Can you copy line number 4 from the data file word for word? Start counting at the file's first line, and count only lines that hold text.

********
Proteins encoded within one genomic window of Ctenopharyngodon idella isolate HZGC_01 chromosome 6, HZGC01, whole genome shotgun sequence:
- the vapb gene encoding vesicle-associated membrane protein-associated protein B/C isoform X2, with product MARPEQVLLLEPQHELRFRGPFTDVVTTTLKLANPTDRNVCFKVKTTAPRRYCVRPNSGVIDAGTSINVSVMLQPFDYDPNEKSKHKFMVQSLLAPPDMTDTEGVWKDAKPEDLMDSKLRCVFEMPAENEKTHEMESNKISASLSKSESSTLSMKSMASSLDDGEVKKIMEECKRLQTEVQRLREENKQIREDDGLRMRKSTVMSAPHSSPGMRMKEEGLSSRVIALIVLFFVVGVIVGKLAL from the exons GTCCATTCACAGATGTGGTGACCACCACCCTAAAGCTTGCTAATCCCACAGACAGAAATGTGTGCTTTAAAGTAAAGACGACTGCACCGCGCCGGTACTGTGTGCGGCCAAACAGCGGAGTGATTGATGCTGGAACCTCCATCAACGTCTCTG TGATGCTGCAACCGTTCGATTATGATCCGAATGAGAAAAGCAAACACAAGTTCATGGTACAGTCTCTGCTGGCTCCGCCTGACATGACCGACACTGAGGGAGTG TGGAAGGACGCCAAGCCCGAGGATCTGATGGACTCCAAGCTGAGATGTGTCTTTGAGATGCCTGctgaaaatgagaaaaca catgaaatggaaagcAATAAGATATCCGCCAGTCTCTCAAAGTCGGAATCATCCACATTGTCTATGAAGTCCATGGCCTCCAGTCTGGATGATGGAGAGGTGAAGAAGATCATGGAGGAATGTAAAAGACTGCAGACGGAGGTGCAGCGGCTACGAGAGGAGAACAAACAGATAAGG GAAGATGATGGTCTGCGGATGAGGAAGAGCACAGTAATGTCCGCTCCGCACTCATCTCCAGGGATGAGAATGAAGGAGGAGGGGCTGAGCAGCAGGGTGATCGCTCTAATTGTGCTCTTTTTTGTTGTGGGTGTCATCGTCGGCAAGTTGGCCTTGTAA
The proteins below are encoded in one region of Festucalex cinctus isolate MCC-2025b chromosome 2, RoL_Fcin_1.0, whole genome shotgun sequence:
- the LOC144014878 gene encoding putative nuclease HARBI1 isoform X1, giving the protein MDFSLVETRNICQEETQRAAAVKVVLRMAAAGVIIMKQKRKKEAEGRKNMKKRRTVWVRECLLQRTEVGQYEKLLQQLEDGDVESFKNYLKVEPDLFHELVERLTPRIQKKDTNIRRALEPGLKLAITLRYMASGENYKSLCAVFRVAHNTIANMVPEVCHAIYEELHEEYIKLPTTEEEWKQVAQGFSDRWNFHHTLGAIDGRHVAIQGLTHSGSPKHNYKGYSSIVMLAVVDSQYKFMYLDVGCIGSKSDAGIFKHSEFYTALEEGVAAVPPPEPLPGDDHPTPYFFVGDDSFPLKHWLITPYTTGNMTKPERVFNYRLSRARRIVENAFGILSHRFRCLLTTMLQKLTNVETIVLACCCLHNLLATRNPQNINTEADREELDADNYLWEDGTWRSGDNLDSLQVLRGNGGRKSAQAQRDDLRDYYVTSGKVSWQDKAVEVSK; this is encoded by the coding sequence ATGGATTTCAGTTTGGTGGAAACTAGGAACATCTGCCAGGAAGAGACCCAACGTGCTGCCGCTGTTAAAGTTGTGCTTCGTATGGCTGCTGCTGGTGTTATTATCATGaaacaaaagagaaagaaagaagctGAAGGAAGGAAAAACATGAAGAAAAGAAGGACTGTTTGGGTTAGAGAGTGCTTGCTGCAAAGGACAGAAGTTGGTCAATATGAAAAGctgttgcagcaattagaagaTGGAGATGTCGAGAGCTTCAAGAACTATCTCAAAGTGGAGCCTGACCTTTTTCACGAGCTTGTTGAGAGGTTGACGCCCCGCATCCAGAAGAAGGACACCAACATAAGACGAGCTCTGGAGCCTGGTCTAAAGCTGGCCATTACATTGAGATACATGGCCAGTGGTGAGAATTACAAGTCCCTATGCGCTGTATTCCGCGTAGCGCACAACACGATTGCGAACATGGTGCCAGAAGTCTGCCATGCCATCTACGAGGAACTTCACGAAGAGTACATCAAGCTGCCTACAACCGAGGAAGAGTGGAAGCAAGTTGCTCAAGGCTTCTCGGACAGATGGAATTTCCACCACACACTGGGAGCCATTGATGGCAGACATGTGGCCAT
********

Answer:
- the LOC144014878 gene encoding putative nuclease HARBI1 isoform X1, giving the protein MDFSLVETRNICQEETQRAAAVKVVLRMAAAGVIIMKQKRKKEAEGRKNMKKRRTVWVRECLLQRTEVGQYEKLLQQLEDGDVESFKNYLKVEPDLFHELVERLTPRIQKKDTNIRRALEPGLKLAITLRYMASGENYKSLCAVFRVAHNTIANMVPEVCHAIYEELHEEYIKLPTTEEEWKQVAQGFSDRWNFHHTLGAIDGRHVAIQGLTHSGSPKHNYKGYSSIVMLAVVDSQYKFMYLDVGCIGSKSDAGIFKHSEFYTALEEGVAAVPPPEPLPGDDHPTPYFFVGDDSFPLKHWLITPYTTGNMTKPERVFNYRLSRARRIVENAFGILSHRFRCLLTTMLQKLTNVETIVLACCCLHNLLATRNPQNINTEADREELDADNYLWEDGTWRSGDNLDSLQVLRGNGGRKSAQAQRDDLRDYYVTSGKVSWQDKAVEVSK; this is encoded by the coding sequence ATGGATTTCAGTTTGGTGGAAACTAGGAACATCTGCCAGGAAGAGACCCAACGTGCTGCCGCTGTTAAAGTTGTGCTTCGTATGGCTGCTGCTGGTGTTATTATCATGaaacaaaagagaaagaaagaagctGAAGGAAGGAAAAACATGAAGAAAAGAAGGACTGTTTGGGTTAGAGAGTGCTTGCTGCAAAGGACAGAAGTTGGTCAATATGAAAAGctgttgcagcaattagaagaTGGAGATGTCGAGAGCTTCAAGAACTATCTCAAAGTGGAGCCTGACCTTTTTCACGAGCTTGTTGAGAGGTTGACGCCCCGCATCCAGAAGAAGGACACCAACATAAGACGAGCTCTGGAGCCTGGTCTAAAGCTGGCCATTACATTGAGATACATGGCCAGTGGTGAGAATTACAAGTCCCTATGCGCTGTATTCCGCGTAGCGCACAACACGATTGCGAACATGGTGCCAGAAGTCTGCCATGCCATCTACGAGGAACTTCACGAAGAGTACATCAAGCTGCCTACAACCGAGGAAGAGTGGAAGCAAGTTGCTCAAGGCTTCTCGGACAGATGGAATTTCCACCACACACTGGGAGCCATTGATGGCAGACATGTGGCCAT